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Am J Psychiatry. 1991 Dec;148(12):1721-6.

Psychiatric status of patients with primary fibromyalgia, patients with rheumatoid arthritis, and subjects without pain: a blind comparison of DSM-III diagnoses.

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  • 1Behavioral Medicine Section, Dartmouth Medical School, Lebanon, NH.

Abstract

OBJECTIVE:

The major purpose of this study was to compare the frequency of the occurrence of DSM-III diagnoses in patients with primary fibromyalgia syndrome, patients with rheumatoid arthritis, and subjects without pain.

METHOD:

Thirty-five patients with primary fibromyalgia, 33 patients with rheumatoid arthritis, and 31 nonpatients without pain were blindly assessed for psychiatric diagnoses with the Psychiatric Diagnostic Interview.

RESULTS:

Data from this interview revealed no group differences in terms of lifetime history of any psychiatric disorders, including major depression, somatization disorder, or anxiety-based disorders. Analysis of the auxiliary symptoms of depression on the Psychiatric Diagnostic Interview revealed that the patients with fibromyalgia did not report a higher frequency of vegetative signs of depression. However, analysis of the somatization scale revealed an interaction between medical and psychiatric diagnoses: patients with primary fibromyalgia syndrome and a psychiatric history endorsed significantly more somatic symptoms than did patients with rheumatoid arthritis or subjects without pain, and fibromyalgia patients without a psychiatric history were no more likely to endorse somatic symptoms than were arthritis patients or subjects without pain.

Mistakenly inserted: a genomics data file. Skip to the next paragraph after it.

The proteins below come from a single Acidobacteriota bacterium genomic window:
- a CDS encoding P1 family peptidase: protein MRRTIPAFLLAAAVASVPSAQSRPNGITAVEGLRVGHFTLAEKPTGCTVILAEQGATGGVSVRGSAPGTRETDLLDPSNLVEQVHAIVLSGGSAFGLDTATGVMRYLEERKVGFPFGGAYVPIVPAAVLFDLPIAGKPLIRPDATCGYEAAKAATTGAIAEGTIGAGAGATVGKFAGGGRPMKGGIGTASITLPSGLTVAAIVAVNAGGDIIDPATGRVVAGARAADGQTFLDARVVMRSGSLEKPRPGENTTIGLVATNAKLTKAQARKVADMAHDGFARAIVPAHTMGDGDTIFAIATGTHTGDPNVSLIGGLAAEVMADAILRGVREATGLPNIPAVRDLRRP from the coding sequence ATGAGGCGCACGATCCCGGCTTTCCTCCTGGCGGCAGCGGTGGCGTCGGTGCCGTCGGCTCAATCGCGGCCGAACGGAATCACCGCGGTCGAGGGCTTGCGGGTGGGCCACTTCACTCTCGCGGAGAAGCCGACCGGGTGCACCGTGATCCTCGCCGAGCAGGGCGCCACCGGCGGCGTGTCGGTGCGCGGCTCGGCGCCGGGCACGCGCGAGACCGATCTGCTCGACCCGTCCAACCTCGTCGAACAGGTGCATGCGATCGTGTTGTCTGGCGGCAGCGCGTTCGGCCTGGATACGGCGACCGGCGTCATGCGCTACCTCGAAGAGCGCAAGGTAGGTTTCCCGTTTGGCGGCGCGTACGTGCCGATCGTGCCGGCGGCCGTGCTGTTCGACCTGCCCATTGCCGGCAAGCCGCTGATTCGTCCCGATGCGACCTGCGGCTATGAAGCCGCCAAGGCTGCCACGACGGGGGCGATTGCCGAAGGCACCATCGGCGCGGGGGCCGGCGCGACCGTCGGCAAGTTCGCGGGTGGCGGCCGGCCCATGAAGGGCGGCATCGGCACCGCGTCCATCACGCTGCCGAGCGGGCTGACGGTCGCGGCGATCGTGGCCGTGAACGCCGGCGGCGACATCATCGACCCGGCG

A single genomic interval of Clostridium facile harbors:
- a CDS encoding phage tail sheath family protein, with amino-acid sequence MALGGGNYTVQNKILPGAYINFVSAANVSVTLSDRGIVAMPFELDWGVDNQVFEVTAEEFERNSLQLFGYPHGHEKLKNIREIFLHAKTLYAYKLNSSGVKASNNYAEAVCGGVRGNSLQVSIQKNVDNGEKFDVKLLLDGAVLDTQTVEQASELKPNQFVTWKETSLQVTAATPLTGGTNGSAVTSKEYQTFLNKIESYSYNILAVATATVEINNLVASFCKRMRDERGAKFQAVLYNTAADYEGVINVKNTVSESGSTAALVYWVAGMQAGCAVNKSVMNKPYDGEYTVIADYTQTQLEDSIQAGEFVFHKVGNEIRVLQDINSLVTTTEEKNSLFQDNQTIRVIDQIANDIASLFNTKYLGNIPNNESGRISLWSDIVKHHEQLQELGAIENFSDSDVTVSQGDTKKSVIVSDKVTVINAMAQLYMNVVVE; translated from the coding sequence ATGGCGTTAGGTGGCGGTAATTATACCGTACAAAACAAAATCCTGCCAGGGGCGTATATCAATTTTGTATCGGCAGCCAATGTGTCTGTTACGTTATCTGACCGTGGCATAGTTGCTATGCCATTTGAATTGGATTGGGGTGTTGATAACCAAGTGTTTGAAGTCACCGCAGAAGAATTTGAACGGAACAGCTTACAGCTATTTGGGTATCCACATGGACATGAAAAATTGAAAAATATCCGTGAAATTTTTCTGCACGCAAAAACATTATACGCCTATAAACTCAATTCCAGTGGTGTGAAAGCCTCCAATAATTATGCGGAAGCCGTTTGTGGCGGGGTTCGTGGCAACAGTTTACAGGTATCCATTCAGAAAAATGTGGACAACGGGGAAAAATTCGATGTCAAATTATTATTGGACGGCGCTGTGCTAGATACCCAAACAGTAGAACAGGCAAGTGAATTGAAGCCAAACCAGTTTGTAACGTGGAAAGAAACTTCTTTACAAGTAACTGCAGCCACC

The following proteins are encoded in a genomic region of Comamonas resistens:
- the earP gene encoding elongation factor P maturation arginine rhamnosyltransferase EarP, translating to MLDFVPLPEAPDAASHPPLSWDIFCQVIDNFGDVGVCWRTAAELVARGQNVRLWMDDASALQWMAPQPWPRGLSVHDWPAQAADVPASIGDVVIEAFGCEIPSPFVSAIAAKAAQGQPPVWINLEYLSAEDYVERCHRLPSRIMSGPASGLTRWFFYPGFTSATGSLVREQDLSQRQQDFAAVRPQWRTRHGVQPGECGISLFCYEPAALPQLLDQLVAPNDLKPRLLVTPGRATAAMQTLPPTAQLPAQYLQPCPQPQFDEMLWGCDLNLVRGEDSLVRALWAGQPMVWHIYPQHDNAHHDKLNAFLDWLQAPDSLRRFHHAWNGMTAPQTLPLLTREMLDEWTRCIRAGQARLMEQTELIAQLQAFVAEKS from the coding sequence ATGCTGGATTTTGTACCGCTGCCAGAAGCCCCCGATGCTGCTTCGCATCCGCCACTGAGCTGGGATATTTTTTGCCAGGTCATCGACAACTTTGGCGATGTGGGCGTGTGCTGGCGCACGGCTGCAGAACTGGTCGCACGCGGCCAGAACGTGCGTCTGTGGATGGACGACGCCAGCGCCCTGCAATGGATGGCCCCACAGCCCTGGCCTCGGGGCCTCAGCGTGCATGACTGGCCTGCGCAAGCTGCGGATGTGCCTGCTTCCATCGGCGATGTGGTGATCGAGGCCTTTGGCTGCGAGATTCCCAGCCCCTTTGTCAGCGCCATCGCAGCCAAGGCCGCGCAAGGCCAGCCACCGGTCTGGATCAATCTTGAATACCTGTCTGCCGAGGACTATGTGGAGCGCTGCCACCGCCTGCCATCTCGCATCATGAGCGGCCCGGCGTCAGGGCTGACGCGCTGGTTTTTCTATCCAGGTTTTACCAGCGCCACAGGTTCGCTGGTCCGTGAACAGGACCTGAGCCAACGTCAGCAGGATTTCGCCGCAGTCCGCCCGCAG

CONCLUSIONS:

The Psychiatric Diagnostic Interview data failed to discriminate in any major way between primary fibromyalgia syndrome (a disorder with no known organic etiology) and rheumatoid arthritis (a disorder with a known organic etiology). Therefore, these data do not support a psychopathology model as a primary explanation of the symptoms of primary fibromyalgia syndrome.

PMID:
1957937
[PubMed - indexed for MEDLINE]
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